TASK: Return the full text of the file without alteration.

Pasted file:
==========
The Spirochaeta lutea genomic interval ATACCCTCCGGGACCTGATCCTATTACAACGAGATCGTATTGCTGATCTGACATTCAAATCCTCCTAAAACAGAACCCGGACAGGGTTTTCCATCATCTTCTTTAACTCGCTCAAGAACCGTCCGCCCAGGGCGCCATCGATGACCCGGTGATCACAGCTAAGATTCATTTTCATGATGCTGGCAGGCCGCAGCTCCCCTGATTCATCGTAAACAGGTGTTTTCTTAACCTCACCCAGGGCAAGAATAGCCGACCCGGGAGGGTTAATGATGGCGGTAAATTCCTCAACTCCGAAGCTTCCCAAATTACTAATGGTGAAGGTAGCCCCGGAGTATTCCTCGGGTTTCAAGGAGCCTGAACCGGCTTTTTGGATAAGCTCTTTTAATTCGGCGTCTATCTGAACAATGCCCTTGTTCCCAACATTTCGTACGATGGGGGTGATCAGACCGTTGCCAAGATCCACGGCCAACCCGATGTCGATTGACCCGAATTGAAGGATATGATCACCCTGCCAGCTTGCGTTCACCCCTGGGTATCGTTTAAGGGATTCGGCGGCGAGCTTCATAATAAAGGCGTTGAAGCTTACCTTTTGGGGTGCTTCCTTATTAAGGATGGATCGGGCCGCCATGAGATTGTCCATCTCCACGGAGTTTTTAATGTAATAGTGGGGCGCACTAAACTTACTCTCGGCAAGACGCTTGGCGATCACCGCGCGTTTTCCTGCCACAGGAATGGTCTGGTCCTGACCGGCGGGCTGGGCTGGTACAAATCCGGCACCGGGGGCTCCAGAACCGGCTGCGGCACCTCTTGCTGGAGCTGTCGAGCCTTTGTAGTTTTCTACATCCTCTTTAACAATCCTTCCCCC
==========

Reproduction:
The Spirochaeta lutea genomic interval ATACCCTCCGGGACCTGATCCTATTACAACGAGATCGTATTGCTGATCTGACATTCAAATCCTCCTAAAACAGAACCCGGACAGGGTTTTCCATCATCTTCTTTAACTCGCTCAAGAACCGTCCGCCCAGGGCGCCATCGATGACCCGGTGATCACAGCTAAGATTCATTTTCATGATGCTGGCAGGCCGCAGCTCCCCTGATTCATCGTAAACAGGTGTTTTCTTAACCTCACCCAGGGCAAGAATAGCCGACCCGGGAGGGTTAATGATGGCGGTAAATTCCTCAACTCCGAAGCTTCCCAAATTACTAATGGTGAAGGTAGCCCCGGAGTATTCCTCGGGTTTCAAGGAGCCTGAACCGGCTTTTTGGATAAGCTCTTTTAATTCGGCGTCTATCTGAACAATGCCCTTGTTCCCAACATTTCGTACGATGGGGGTGATCAGACCGTTGCCAAGATCCACGGCCAACCCGATGTCGATTGACCCGAATTGAAGGATATGATCACCCTGCCAGCTTGCGTTCACCCCTGGGTATCGTTTAAGGGATTCGGCGGCGAGCTTCATAATAAAGGCGTTGAAGCTTACCTTTTGGGGTGCTTCCTTATTAAGGATGGATCGGGCCGCCATGAGATTGTCCATCTCCACGGAGTTTTTAATGTAATAGTGGGGCGCACTAAACTTACTCTCGGCAAGACGCTTGGCGATCACCGCGCGTTTTCCTGCCACAGGAATGGTCTGGTCCTGACCGGCGGGCTGGGCTGGTACAAATCCGGCACCGGGGGCTCCAGAACCGGCTGCGGCACCTCTTGCTGGAGCTGTCGAGCCTTTGTAGTTTTCTACATCCTCTTTAACAATCCTTCCCCC